Champions in sport are derived not only from their extraordinary physical attributes, but also their drive and determination to succeed. History is littered with cyclists who though blessed with great talent, have lacked that cutthroat winning mentality to fully reach their true potential.
You can be a good rider, with only one of the above, but to be truly great you need to have both. And it is that which earmarks Esteban Chaves, who won this year’s Tour de l’Avenir at 20 years of age, as a future great.
The manner in which he won the historic French race, with calculated attacks on the hard mountain days, climbing flair, and ultimately grit in slowly working his way back into contention for overall honours after finishing a dismal 50th in the opening day’s time trial in Yutz, that makes Chaves such an exciting talent.
Though there were many talented riders in the field of this year’s race, Chaves told Cyclingnews that it was the self-confidence in his ability that allowed him to take victory on the final day’s stage around Alba.
"People have had confidence in me for a long time, my team had confidence in me and that has driven me to have confidence in myself. When I approach a race, I go to win, I leave nothing on the road." said Chaves.
"Perhaps that has at times meant that I have not ridden as conservatively as I should, but I know that working with someone as experienced as Claudio [Corti] [directing Colombia-Coldeportes in 2012] can only help me to mature further."
It is with that confidence that has Chaves aiming big, to future Grand Tour success, something he strongly believes he can return Colombian cycling to after Lucho Herrera’s heroics inspired the country in the 1980s.
"One day I want to win the Tour de France," Chaves states with a calmness that comes with confidence. "That is my project for my career in cycling. All of the Grand Tours are important, but for me I want to win the Tour."
Chaves has the build of a pure climber, which is not surprising considering he lives at altitude in Colombia where mountains are more abundant than stretches of flat road. But his weakness lies in the time trial, and with the current trend in Grand Tours shifting to having more and more kilometres in the discipline, Chaves says he is working hard to improve in the ‘race of truth’.
"Of course I know I need to work on my time trial, but I am young and improving against the clock takes time. I’ve been working on my shorter time trial efforts in Colombia in the last few months, and hopefully I can show some improvement next year."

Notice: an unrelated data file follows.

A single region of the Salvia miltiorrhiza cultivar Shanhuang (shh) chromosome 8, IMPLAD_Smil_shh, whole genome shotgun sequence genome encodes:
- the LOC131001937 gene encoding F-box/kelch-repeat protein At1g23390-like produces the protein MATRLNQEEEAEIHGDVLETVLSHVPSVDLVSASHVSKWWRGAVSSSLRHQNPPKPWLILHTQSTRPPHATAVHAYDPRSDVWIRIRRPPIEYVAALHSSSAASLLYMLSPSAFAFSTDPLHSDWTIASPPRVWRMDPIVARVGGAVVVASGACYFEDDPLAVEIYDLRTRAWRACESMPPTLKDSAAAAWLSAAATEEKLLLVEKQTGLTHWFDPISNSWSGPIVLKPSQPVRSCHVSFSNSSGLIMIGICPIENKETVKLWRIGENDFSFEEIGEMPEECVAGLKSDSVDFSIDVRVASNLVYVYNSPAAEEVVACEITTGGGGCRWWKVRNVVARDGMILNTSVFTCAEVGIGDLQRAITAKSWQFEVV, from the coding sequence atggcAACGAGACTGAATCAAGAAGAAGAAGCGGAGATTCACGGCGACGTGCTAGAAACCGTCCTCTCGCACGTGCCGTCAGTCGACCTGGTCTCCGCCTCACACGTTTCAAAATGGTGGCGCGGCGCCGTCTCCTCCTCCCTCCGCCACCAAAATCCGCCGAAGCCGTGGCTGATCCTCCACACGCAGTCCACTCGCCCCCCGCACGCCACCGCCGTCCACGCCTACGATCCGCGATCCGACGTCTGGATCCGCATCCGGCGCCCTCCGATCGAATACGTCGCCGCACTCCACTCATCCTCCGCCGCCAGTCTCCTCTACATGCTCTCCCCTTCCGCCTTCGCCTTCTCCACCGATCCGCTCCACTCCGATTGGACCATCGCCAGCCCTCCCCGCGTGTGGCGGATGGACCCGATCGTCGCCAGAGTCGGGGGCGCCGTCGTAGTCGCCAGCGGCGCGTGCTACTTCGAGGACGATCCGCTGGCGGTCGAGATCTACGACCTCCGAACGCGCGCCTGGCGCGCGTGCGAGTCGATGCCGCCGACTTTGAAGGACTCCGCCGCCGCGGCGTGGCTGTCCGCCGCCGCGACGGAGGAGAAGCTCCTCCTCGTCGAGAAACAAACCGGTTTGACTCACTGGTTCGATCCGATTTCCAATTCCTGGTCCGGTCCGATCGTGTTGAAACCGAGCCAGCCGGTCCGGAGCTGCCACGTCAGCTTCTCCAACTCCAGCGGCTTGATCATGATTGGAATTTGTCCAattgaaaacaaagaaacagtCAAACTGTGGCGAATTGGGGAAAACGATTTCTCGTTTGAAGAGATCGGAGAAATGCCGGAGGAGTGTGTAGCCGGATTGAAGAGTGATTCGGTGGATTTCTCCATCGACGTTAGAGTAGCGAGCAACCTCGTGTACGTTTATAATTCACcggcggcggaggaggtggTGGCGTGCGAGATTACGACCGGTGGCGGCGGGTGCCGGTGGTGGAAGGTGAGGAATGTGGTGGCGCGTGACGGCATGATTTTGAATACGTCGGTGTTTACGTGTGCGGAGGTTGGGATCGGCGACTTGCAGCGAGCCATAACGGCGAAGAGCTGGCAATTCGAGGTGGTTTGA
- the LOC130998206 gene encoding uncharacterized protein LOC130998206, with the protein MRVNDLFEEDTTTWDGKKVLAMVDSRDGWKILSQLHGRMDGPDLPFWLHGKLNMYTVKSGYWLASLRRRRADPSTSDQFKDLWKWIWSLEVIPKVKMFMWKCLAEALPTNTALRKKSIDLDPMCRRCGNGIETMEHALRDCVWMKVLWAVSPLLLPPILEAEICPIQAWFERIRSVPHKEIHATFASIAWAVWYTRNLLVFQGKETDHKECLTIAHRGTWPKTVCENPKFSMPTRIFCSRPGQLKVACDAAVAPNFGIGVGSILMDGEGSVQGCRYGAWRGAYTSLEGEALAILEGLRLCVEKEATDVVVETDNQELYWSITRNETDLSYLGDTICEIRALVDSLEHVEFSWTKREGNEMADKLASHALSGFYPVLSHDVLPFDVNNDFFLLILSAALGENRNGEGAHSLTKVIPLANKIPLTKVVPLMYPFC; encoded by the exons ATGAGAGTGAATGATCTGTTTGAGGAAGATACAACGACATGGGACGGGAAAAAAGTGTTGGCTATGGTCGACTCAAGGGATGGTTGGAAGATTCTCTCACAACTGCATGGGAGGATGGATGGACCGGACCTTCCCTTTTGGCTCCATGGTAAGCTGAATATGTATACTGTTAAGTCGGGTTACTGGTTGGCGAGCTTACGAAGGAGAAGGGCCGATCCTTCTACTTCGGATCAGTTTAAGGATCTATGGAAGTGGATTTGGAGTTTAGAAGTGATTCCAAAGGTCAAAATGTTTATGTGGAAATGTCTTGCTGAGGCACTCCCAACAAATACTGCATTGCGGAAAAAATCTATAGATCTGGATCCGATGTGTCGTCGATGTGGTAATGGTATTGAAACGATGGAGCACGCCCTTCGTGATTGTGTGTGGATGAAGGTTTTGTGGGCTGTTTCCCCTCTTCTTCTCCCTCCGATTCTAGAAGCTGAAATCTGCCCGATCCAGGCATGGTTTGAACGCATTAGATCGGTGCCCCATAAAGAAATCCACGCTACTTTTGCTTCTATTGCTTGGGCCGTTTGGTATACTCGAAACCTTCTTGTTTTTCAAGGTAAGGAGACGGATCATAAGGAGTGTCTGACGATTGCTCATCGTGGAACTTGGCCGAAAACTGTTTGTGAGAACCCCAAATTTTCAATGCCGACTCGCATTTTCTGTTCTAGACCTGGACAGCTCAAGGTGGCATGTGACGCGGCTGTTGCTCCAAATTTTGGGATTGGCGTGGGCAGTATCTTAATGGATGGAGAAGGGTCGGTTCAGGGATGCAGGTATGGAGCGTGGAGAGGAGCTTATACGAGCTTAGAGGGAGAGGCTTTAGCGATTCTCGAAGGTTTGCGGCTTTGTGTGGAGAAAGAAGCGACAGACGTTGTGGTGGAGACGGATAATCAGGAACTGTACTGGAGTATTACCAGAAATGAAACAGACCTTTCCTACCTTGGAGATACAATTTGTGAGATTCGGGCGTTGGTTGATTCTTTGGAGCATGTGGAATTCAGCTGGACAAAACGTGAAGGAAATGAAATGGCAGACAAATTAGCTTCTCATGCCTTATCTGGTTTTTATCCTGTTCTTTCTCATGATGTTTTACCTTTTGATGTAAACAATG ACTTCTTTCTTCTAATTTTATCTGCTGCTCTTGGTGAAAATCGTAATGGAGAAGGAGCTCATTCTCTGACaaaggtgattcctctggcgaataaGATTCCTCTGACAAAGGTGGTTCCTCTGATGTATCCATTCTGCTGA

"I am proud to be part of this project, I think with this team we can expect to do big things in the years ahead."
Colombia-Coldeportes will be based out of Italy, and is aiming to earn a wild card for participation in the Giro, Tour or Vuelta in 2012.
Alex Hinds, Production Editor
Alex Hinds is a graduate of Economics and Political Science from Sydney University. Growing up in the metropolitan area of the city he quickly became a bike junkie, dabbling in mountain and road riding. Alex raced on the road in his late teens, but with the time demands of work and university proving too much, decided not to further pursue full-time riding.
If he was going to be involved in cycling in another way the media seemed the next best bet and jumped at the opportunity to work in the Sydney office of Cyclingnews when an offer arose in early 2011.
Though the WorldTour is of course a huge point of focus throughout the year, Alex also takes a keen interest in the domestic racing scene with a view to helping foster the careers of the next generation of cycling.
When not writing for Cyclingnews Alex is a strong proponent of the awareness of cyclists on the road in Sydney having had a few close run-ins with city traffic in the past.
Thank you for signing up to Cycling News. You will receive a verification email shortly.
There was a problem. Please refresh the page and try again.